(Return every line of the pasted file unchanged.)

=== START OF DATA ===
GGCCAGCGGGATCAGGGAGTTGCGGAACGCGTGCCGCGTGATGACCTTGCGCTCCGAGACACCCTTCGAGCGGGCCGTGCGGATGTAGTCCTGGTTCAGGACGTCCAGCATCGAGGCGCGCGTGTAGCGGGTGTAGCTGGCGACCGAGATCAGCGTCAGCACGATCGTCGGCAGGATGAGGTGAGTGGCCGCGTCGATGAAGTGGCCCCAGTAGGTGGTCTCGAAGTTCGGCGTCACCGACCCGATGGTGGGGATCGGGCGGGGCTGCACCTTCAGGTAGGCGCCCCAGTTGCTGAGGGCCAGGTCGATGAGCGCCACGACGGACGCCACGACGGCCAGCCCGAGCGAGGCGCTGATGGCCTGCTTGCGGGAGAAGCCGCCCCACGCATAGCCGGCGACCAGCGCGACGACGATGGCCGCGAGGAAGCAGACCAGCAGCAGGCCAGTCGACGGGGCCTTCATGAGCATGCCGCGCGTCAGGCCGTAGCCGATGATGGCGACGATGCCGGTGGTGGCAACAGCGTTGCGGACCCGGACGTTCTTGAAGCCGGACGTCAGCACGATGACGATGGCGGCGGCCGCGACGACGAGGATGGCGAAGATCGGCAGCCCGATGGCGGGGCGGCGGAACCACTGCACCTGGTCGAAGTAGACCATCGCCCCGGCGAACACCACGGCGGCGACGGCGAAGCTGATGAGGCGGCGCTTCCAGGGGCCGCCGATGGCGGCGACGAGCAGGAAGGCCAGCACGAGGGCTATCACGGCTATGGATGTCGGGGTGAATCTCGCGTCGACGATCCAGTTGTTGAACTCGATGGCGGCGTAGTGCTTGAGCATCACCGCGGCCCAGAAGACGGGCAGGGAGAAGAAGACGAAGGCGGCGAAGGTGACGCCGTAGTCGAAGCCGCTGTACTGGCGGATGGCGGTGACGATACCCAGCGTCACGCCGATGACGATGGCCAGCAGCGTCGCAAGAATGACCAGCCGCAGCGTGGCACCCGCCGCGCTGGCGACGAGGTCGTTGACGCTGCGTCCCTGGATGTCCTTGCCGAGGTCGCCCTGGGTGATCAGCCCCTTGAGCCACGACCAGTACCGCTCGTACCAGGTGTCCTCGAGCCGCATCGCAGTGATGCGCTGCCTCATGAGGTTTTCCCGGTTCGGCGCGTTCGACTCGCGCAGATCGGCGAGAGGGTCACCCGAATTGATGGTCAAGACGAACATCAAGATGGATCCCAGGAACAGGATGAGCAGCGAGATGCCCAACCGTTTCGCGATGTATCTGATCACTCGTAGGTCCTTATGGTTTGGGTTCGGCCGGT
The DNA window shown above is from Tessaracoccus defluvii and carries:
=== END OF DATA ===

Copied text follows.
GGCCAGCGGGATCAGGGAGTTGCGGAACGCGTGCCGCGTGATGACCTTGCGCTCCGAGACACCCTTCGAGCGGGCCGTGCGGATGTAGTCCTGGTTCAGGACGTCCAGCATCGAGGCGCGCGTGTAGCGGGTGTAGCTGGCGACCGAGATCAGCGTCAGCACGATCGTCGGCAGGATGAGGTGAGTGGCCGCGTCGATGAAGTGGCCCCAGTAGGTGGTCTCGAAGTTCGGCGTCACCGACCCGATGGTGGGGATCGGGCGGGGCTGCACCTTCAGGTAGGCGCCCCAGTTGCTGAGGGCCAGGTCGATGAGCGCCACGACGGACGCCACGACGGCCAGCCCGAGCGAGGCGCTGATGGCCTGCTTGCGGGAGAAGCCGCCCCACGCATAGCCGGCGACCAGCGCGACGACGATGGCCGCGAGGAAGCAGACCAGCAGCAGGCCAGTCGACGGGGCCTTCATGAGCATGCCGCGCGTCAGGCCGTAGCCGATGATGGCGACGATGCCGGTGGTGGCAACAGCGTTGCGGACCCGGACGTTCTTGAAGCCGGACGTCAGCACGATGACGATGGCGGCGGCCGCGACGACGAGGATGGCGAAGATCGGCAGCCCGATGGCGGGGCGGCGGAACCACTGCACCTGGTCGAAGTAGACCATCGCCCCGGCGAACACCACGGCGGCGACGGCGAAGCTGATGAGGCGGCGCTTCCAGGGGCCGCCGATGGCGGCGACGAGCAGGAAGGCCAGCACGAGGGCTATCACGGCTATGGATGTCGGGGTGAATCTCGCGTCGACGATCCAGTTGTTGAACTCGATGGCGGCGTAGTGCTTGAGCATCACCGCGGCCCAGAAGACGGGCAGGGAGAAGAAGACGAAGGCGGCGAAGGTGACGCCGTAGTCGAAGCCGCTGTACTGGCGGATGGCGGTGACGATACCCAGCGTCACGCCGATGACGATGGCCAGCAGCGTCGCAAGAATGACCAGCCGCAGCGTGGCACCCGCCGCGCTGGCGACGAGGTCGTTGACGCTGCGTCCCTGGATGTCCTTGCCGAGGTCGCCCTGGGTGATCAGCCCCTTGAGCCACGACCAGTACCGCTCGTACCAGGTGTCCTCGAGCCGCATCGCAGTGATGCGCTGCCTCATGAGGTTTTCCCGGTTCGGCGCGTTCGACTCGCGCAGATCGGCGAGAGGGTCACCCGAATTGATGGTCAAGACGAACATCAAGATGGATCCCAGGAACAGGATGAGCAGCGAGATGCCCAACCGTTTCGCGATGTATCTGATCACTCGTAGGTCCTTATGGTTTGGGTTCGGCCGGT
The DNA window shown above is from Tessaracoccus defluvii and carries: